Hwang et al. engineered T cells with NOT-gate logic to target loss of heterozygosity (LOH) of HLA alleles. scFvs specifically binding present or missing HLA alleles were identified, linked with either activating (CD28 intracellular domain) or inhibitory (PD-1 intracellular domain) CAR constructs, respectively, and expressed on human T cells (called NASCARs). Compared to cells expressing the CAR domain alone, NASCARs did not respond to “healthy” target cells expressing both alleles. When confronted with LOH tumor cells expressing only one allele, NASCARs secreted IL-2 and IFNγ and displayed cytotoxicity in vitro, and eliminated xenograft tumors in vivo.
Contributed by Alex Najibi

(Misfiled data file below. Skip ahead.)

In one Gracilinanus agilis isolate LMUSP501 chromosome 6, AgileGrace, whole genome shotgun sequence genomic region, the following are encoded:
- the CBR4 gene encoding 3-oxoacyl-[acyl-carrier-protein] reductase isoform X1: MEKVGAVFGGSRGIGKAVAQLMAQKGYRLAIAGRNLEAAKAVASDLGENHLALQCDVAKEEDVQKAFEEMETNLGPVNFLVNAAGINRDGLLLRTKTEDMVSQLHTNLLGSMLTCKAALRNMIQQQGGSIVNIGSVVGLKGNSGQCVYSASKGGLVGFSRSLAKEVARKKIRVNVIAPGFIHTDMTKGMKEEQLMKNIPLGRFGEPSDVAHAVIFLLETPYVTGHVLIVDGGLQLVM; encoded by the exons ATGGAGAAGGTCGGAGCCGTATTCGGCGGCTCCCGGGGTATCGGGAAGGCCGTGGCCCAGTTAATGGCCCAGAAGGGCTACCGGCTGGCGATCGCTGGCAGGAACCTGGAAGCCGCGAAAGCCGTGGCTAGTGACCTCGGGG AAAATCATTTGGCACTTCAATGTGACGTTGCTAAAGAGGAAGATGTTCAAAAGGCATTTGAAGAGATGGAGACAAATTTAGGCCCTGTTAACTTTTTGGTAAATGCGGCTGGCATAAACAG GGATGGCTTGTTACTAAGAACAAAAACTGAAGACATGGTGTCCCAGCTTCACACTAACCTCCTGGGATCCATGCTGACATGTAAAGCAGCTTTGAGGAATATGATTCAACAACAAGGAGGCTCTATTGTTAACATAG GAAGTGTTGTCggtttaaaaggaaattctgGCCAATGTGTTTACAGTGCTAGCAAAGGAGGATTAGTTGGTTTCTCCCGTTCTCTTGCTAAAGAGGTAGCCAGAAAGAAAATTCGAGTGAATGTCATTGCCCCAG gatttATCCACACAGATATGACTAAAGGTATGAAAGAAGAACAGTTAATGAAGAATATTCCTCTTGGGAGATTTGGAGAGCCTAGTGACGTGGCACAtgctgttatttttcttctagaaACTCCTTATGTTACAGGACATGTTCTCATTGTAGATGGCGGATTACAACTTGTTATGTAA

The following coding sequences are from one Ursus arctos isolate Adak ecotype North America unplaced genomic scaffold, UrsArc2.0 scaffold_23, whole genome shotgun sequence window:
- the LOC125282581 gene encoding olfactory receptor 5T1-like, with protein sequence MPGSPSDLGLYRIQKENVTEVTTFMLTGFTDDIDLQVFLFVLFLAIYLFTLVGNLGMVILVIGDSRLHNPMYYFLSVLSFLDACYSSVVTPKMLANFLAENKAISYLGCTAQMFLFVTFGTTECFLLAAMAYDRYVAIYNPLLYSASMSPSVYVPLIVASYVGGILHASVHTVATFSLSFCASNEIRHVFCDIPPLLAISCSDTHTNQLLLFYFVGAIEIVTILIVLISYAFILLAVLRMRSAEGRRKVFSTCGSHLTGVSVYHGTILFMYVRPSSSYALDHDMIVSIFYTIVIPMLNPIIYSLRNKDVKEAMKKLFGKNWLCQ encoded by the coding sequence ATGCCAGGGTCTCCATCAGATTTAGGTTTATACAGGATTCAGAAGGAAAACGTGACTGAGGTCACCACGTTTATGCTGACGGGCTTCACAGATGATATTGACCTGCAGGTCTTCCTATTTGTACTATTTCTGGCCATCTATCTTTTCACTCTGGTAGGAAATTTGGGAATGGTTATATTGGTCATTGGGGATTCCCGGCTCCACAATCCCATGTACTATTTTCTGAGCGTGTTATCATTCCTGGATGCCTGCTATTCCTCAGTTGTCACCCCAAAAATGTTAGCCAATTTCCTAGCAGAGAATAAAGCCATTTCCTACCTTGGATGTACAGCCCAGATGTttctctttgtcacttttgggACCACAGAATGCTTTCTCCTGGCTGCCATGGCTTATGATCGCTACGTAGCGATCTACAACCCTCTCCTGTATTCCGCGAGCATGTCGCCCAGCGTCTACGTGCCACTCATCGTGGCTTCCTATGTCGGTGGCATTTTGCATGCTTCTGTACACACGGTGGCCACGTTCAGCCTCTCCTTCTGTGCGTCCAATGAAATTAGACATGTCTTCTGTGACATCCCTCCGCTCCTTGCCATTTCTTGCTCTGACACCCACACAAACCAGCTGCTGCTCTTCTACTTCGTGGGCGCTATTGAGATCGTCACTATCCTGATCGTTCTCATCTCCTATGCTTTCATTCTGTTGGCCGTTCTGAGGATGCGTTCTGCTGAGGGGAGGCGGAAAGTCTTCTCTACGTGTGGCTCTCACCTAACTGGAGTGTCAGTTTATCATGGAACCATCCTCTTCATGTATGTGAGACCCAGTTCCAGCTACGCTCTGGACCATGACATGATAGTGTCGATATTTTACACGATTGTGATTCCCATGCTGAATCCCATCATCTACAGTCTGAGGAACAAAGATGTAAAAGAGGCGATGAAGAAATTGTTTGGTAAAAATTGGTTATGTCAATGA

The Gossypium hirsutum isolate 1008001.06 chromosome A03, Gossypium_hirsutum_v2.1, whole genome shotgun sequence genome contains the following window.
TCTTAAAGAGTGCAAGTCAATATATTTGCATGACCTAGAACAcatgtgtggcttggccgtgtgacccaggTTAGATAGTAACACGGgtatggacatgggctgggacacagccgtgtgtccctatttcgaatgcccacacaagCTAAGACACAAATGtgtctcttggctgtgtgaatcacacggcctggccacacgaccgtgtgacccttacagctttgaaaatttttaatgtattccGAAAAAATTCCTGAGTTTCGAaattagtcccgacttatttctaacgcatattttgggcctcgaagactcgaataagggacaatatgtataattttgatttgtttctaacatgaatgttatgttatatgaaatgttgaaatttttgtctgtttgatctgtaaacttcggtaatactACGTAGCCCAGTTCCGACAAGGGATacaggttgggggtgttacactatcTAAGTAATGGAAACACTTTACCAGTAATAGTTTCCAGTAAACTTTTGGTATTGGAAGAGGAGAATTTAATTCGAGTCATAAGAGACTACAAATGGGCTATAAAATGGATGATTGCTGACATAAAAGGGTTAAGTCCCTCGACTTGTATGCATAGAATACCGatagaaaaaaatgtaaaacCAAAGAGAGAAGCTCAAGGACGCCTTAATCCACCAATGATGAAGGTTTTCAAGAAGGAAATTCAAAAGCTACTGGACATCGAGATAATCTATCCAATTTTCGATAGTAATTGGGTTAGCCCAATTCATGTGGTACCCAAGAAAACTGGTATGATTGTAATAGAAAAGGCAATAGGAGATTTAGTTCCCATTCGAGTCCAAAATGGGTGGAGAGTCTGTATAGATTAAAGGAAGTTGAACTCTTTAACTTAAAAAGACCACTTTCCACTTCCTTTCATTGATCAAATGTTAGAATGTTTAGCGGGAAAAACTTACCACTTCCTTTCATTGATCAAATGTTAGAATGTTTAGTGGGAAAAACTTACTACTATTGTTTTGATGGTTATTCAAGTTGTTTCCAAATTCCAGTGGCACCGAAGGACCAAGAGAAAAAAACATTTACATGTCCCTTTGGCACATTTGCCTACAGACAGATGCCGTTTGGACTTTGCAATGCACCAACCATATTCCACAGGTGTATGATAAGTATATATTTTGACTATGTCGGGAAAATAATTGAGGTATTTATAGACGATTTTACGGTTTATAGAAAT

ABSTRACT: Developing therapeutic agents with potent antitumor activity that spare normal tissues remains a significant challenge. Clonal loss of heterozygosity (LOH) is a widespread and irreversible genetic alteration that is exquisitely specific to cancer cells. We hypothesized that LOH events can be therapeutically targeted by "inverting" the loss of an allele in cancer cells into an activating signal. Here we describe a proof-of-concept approach utilizing engineered T cells approximating NOT-gate Boolean logic to target counterexpressed antigens resulting from LOH events in cancer. The NOT gate comprises a chimeric antigen receptor (CAR) targeting the allele of human leukocyte antigen (HLA) that is retained in the cancer cells and an inhibitory CAR (iCAR) targeting the HLA allele that is lost in the cancer cells. We demonstrate that engineered T cells incorporating such NOT-gate logic can be activated in a genetically predictable manner in vitro and in mice to kill relevant cancer cells. This therapeutic approach, termed NASCAR (Neoplasm-targeting Allele-Sensing CAR), could, in theory, be extended to LOH of other polymorphic genes that result in altered cell surface antigens in cancers.